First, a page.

Sunday, July 25, 2010

Charming Beauty Everything a Fairy Tale Should Be

(Image from Barnes & Noble)

Disney's Beauty and the Beast will always be my favorite, but Robin McKinley's version comes in a close second. With lush description, a down-to-earth heroine and a plot that's lovely in its simplicity, Beauty breathes freshness into the familiar tale. First published in 1978, McKinley's debut novel has definitely stood the test of time. And for good reason. It's a sweet, magical tale about the power of true love.

The story revolves around a wealthy family made up of a sea merchant father and his three daughters: Grace, Hope and Honour (nicknamed "Beauty"). When the Hustons experience an abrupt reversal of fortune, they're forced to move into a humble country cottage far from the city which they've called home. Surrounded by thick woods, their new house is small and isolated; nonetheless, the family is glad to be there. Even when they hear frightening tales about the forest. It's true that no animals seem to dwell amid the denseness of the trees, but there can't possibly be an ogre living in the woods. Surely, that's another one of the country people's silly superstitions.

When Mr. Huston loses his way in the forest, he returns with an unbelievable story. It's a tale of magic, enchantment and a beast straight out of a young girl's nightmare. If it weren't for the perfect red rose he shows the girls, they wouldn't believe it. The flower convinces them - their father's telling the truth, meaning he must fulfill his promise to return to the beast's lair, where he will remain prisoner forever. Beauty begs to take his place, but Mr. Huston will not allow it. Plain and bookish, Beauty knows she, of all the sisters, has the least chance of flourishing in society - she rides into the forest, resolute.

Trapped in a magic castle with a horrifying beast, Beauty struggles to hide her fear. The more she explores her new world, the more she comes to realize that nothing in the enchanted forest is quite what it seems. Not even the monster that haunts the halls of the palace. Whispers of a terrible secret waft through the air, but Beauty can't quite understand. What happened to the cursed manor? Who is the beast? Is he truly as horrible as he seems? Can Beauty find a way out of her entrapment or is she doomed to spend all the years of her life imprisoned by an ogre?

Although McKinley makes her story feel new, she doesn't stray far from the classic tale. It remains a predictably, comfortingly tender story about looking beyond outward appearances. Beauty, herself, reinforces this idea - she doesn't know she's pretty, has no idea how brave she really is, and can't quite understand why the beast admires her so. I love that she's a diamond-in-the-rough, not nearly as polished as Belle, but just as charming. Even though I knew exactly how it would end, I found her story compelling. And sweet. And delightful. Precisely how a fairy tale should be.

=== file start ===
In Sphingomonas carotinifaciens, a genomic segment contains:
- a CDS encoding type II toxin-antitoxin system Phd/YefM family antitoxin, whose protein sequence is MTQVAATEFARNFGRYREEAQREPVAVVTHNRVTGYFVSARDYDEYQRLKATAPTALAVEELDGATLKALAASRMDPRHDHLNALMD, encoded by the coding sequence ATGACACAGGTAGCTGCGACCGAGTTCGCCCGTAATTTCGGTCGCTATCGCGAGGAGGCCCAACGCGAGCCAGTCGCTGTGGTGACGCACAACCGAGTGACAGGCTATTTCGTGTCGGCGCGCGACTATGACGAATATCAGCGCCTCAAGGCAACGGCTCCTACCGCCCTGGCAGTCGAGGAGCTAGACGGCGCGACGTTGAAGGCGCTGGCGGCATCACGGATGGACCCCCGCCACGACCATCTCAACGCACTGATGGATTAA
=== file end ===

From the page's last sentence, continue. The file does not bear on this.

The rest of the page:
(Readalikes: other classic fairy tales)

Grade: B+

If this were a movie, it would be rated: PG for scary situations

To the FTC, with love: Another library fine find

5 comments:

  1. This sounds good! I was just reading Trisha Jan Brett's version of Beauty and the Beast, and I was thinking it would lend itself well to a novel.

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  2. Didn't we have that book growing up? It seems really familiar!

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  3. I love this book! I read it years ago... I think it's time to read it again! :)

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  4. Thanks for bringing this up. It will definitely go on my wishlist. I would love to read this to my daughter. Is it for YA or would a younger child (9 years) enjoy it too?

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  5. Stephanie - Oooh, I love Jan Brett. I'll have to look for that one.

    P - I'm pretty sure I got a copy of BEAUTY after hearing Robin McKinley speak at a writer's conference when I was in middle school or high school. Not sure, though.

    Robin - Definitely worth a re-read :)

    Laura - Good question. There's nothing in the book that would be offensive to a 9-year-old, but it's written in kind of a dense, old-fashioned way, so I don't know if it would keep your daughter's interest or not.

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